I want my. I want my. I want my MTV!

Okay, ready for a little hoosegow black humor after that outpouring of misery yesterday?

When you spend a long period of time visiting someone in the hoosegow every day all day, you see and hear a lot of things. People sneaking chewing tabaccy in, the S.W.A.T. team, your old boyfriend’s brother, etc. etc. And then there was the Ativan woman… I cannot remember what day it was that I first heard, “Help! Help! I can’t breathe!” but it was while npJane and UKW were here because I know they also remember it. She shouted it over and over and over again and my first thought was something like, “Why doesn’t someone go and help that poor woman?” But then I thought, “Wait a minute. She is down the hall inside another room and I can hear her from here. I bet there’s nothing wrong with her lungs or her breathing.”

And I was right. I know that medical professionals are not supposed to talk about patients within earshot of other people but the med-surg floor of the hoosegow is a busy, constantly fluctuating place and I could hear discussions about this woman out in the hall. “Her O2 sats are 98%. There’s nothing wrong with her lungs. We’ve tried over and over to reassure her.” Then God the doc came along. I could hear him lecturing the [totally competent] nurse, “All you need to do is reassure her that there’s nothing wrong.” Nurse wearily replied that she’d been doing that all morning. “OK, *I* will tell her!”, said God the doc and he charged into her room. After a few minutes, I could hear God the doc telling the nurse something about calling in a psychiatrist. Okay then.

Eventually somebody gave her some Ativan, which is prescribed for anxiety, as I now know. I guess the Ativan must’ve helped because she subsequently added “Help! I need my Ativan!” to her vocabulary. Later on I could hear the nurses joking about how many doses of Ativan they were allowed to give her. One asked, “Can’t you give her two?” The reply was something like, “I wish I could but I don’t want to lose my job.” It takes some black humor to survive the crazy days at any job and nurse has to be one of the craziest. I understood.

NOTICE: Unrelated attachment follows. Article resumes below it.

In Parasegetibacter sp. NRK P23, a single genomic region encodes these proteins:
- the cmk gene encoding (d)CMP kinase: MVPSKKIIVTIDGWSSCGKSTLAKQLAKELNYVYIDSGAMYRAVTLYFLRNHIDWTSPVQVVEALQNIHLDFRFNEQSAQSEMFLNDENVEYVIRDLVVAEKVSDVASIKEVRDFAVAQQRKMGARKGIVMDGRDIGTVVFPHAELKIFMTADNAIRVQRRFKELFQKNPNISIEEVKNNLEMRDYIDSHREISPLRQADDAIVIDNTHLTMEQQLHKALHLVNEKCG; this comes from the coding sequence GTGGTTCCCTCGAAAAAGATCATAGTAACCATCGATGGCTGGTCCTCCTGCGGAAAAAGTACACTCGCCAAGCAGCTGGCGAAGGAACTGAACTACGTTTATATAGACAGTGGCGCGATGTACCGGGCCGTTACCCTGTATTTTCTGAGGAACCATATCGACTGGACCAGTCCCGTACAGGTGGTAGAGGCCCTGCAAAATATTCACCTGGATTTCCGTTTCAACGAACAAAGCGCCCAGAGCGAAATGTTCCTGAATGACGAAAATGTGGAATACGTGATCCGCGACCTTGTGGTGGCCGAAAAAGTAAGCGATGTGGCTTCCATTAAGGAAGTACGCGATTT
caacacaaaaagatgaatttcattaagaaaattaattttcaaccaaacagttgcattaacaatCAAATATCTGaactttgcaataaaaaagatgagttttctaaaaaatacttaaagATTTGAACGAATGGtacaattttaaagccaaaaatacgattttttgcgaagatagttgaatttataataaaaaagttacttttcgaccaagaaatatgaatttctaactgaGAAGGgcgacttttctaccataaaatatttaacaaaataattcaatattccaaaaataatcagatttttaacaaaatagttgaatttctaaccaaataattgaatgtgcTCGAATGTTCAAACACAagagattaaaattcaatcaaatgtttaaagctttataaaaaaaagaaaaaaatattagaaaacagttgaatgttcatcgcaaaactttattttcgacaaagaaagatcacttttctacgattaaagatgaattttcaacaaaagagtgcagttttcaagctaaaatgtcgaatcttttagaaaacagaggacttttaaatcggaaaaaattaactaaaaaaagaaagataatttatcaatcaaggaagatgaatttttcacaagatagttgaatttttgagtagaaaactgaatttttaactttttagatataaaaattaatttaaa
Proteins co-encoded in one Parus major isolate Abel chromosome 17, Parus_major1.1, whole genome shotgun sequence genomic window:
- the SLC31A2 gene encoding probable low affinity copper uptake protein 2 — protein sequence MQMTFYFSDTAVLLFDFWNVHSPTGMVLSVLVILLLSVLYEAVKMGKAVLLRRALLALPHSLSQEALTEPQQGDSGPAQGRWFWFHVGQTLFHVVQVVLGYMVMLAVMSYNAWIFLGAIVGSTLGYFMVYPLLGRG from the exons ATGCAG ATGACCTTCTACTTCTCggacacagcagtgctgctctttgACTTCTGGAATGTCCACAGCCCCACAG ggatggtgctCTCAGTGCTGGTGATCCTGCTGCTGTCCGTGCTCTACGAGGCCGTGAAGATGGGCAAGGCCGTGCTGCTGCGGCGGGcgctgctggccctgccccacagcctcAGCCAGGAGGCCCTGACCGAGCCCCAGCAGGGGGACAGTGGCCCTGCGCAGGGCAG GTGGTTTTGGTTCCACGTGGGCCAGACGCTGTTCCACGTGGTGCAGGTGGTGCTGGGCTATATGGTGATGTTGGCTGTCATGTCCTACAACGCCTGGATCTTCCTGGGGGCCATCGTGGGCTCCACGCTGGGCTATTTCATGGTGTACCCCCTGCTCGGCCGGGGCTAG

Why did I think of this tonight? Well. Because I was hanging out here at the Squatter’s Paradise for a while on this blustery, lake-effect snow-type day and I looked out the front window and I could swear I saw Ativan woman’s son shuffling down the street. I’m not *sure* if it was him but it sure looked like the same jacket and gait. He did have boots on. He was walking around the *hoosegow* in SOCKS! Uh, there is c. diff diarrhea about, don’tcha know? I wonder if his mom is still in the hoosegow and if he was shuffling down there to see her…

I never saw the Ativan woman and I don’t know who she is but it sounded like she walks around at maybe 100 or a little less and so does her son. Whatever she is all about, she *was* suffering and her son was down there with her. I do not know what their financial status is but it is these people who our country needs to try to protect. I wish them the best.

P. S. I loved the comments about jury duty yesterday and I replied with a comment of my own, if anyone’s interested.

2 Responses to “I want my. I want my. I want my MTV!”

  1. Margaret Says:

    The hospital is a VERY INTERESTING place. I’ve spent a lot of time there over the past year or so. I would rather not have been there, but it has been enlightening. 🙂

  2. gene Says:

    Hi Anne,

    I need to get in touch with Mouse and the e-mail address I got from Jane was not accepted. Joyce sent me some things that Ashlan left behind. I think they were too small. They were very snug on me. Jane thought that Mouse might be small enough if she were interested. My e-mail address is gregen@yahoo.com. You have our telephone number (973-1580). I f all else fails, I’ll venture down town to Kilwins.

    Bye Gene er Bubs